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Epidemic Polyarthritis (Ross River Virus & Barmah Forest virus)
Epidemic polyarthritis is caused by a virus which is transmitted by certain species of mosquitoes.
Flu-like symptoms are common, and include fever, chills, sweating, headache, aches and pains in muscles and joints, and a dislike of bright light. Some parts of the body may be painful to touch and you might notice swelling in some joints. You could also experience joint stiffness, particularly early in the morning.
Sometimes a rash occurs, usually on the trunk or limbs, although it can occur elsewhere. It will usually resolve in 7 to 10 days. You might also notice a few small purple blotches which look like bruises or small lumps just under the skin, although they should cause no discomfort.
On some days you might feel tired, weak, unable to concentrate, and generally out of sorts or 'down'. School or work performance can be affected. It may be important to inform teachers or employers of these effects.
After a few weeks all of these symptoms will disappear. However, epidemic polyarthritis is an unusual illness in that some of the symptoms may return for periods of time, even after the virus is gone. These include aches, pains, stiffness and swellings referred to earlier.
These symptoms are an indication that the recovery process for epidemic polyarthritis can take longer in some people than for most other viral infections. The symptoms can occur on and off over some time, and full recovery can take several months. The severity of the symptoms will usually decrease each time they occur, and you will eventually recover fully, with no after-effects.
At least one blood test, and often a second taken a week later are necessary to confirm that you have epidemic polyarthritis. Other tests are often needed to exclude illnesses with similar symptoms, especially rubella if the patient, any family member or close acquaintance might be pregnant.
Antibiotics are not effective against the virus. However, the symptoms can be treated effectively. Your doctor will advise what to take for aches, pains or joint swelling, and it may be necessary to try a few different preparations to discover the one which works best for you. If the treatment upsets you in any way, stop it until you speak to your doctor, even though symptoms might temporarily return. Otherwise, avoid changing the dose without consulting your doctor. It is a good idea to keep a record of the names of the medications you take. This will help your doctor at your next visit is any follow-up treatment is needed.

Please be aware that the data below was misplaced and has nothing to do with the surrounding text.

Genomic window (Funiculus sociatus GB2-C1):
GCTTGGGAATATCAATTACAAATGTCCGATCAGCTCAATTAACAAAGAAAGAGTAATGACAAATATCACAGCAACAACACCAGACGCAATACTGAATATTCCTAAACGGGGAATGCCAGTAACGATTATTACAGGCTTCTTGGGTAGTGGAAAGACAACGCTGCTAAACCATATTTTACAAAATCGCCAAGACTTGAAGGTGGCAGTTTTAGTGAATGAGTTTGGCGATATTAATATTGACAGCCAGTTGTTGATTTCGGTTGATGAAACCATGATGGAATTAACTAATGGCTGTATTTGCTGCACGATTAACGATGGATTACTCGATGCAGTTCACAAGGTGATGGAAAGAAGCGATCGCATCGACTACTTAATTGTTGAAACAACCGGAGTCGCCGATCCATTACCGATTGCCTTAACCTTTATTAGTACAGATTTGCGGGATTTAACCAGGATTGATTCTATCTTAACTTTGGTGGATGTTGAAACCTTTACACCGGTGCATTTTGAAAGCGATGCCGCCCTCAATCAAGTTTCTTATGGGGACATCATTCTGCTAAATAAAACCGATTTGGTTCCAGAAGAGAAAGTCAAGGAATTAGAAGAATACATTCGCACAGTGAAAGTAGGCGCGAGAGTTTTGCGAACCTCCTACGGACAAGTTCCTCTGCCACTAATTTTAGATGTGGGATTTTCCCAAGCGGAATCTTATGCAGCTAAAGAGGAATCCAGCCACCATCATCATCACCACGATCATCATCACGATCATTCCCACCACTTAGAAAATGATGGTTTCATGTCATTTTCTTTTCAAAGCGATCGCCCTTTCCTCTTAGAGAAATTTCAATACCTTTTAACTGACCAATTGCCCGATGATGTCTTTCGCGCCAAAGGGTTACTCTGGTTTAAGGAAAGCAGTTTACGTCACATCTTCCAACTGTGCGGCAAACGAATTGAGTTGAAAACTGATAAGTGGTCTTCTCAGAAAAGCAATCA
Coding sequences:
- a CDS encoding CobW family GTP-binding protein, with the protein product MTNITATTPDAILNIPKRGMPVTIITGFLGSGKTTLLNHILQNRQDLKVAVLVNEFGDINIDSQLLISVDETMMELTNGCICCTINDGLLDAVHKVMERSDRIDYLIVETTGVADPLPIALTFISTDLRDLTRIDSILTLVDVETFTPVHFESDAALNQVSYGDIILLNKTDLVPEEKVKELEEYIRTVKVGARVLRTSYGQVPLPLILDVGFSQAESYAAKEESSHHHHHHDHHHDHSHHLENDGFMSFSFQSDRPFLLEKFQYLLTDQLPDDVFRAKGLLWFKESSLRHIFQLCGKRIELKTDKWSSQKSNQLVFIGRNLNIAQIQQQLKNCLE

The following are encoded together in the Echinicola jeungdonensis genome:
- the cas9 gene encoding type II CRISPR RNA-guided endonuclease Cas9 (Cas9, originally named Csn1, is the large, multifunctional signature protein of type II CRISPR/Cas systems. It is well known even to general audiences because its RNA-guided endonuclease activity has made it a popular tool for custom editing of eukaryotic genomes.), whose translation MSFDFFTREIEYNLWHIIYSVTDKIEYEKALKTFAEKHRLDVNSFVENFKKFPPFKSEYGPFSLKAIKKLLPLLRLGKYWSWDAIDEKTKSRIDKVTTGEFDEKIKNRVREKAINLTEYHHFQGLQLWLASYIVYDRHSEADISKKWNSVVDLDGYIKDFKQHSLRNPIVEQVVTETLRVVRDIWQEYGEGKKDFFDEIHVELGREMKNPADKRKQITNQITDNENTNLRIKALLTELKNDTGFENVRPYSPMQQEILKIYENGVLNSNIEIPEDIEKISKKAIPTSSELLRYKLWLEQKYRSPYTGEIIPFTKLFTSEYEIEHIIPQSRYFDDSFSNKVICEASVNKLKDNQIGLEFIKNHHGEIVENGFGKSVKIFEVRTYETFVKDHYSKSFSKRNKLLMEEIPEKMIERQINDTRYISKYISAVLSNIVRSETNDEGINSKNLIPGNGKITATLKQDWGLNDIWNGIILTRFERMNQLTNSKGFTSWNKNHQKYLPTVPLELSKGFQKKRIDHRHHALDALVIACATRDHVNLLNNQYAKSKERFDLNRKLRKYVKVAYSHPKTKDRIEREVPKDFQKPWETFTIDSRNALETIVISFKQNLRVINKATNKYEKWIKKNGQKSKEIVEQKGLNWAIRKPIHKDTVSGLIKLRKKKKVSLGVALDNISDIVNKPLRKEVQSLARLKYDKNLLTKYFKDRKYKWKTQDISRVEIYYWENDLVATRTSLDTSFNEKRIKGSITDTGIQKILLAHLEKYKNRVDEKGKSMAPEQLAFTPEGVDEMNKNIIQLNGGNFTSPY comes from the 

SPREAD OF EPIDEMIC POLYARTHRITIS
The virus which causes epidemic polyarthritis is transmitted by some (but not all) species of mosquitoes. When a mosquito feeds on an infected animal or human, it takes up the virus. The virus multiplies in the mosquito and is transmitted to a second animal or person during a later feed. In this way, the virus is transferred from one animal (or human) to another, using the mosquito as a carrier or 'vector'.
The virus is not transmitted from one person to another in the absence of a mosquito vector. You cannot transmit the infection directly to your family or acquaintances through normal domestic or casual social contact.
The avoidance of mosquito bites is of great importance in the prevention of epidemic polyarthritis. This can be accomplished in several ways, including:
1. Elimination of breeding sites. Mosquitoes can only breed in water. There are often many sites around the home where water stands for the week or more necessary for eggs to develop into adult mosquitoes. Drainage of these sites or the application of insecticides will reduce mosquito numbers.
2. Self protection. Wear light-coloured clothes which cover as much of the body as possible, particularly in the late afternoon and dusk when mosquitoes are most active. Ensure that insect screens in the home are in good repair. Use a knock-down insecticide before retiring at night. When outdoors, use an effective insect repellent. Your doctor or pharmacist will be able to advise on suitable products.
Further Patient Information http://medent.usyd.edu.au/fact/ross%20river%20&%20barmah%20forest.htm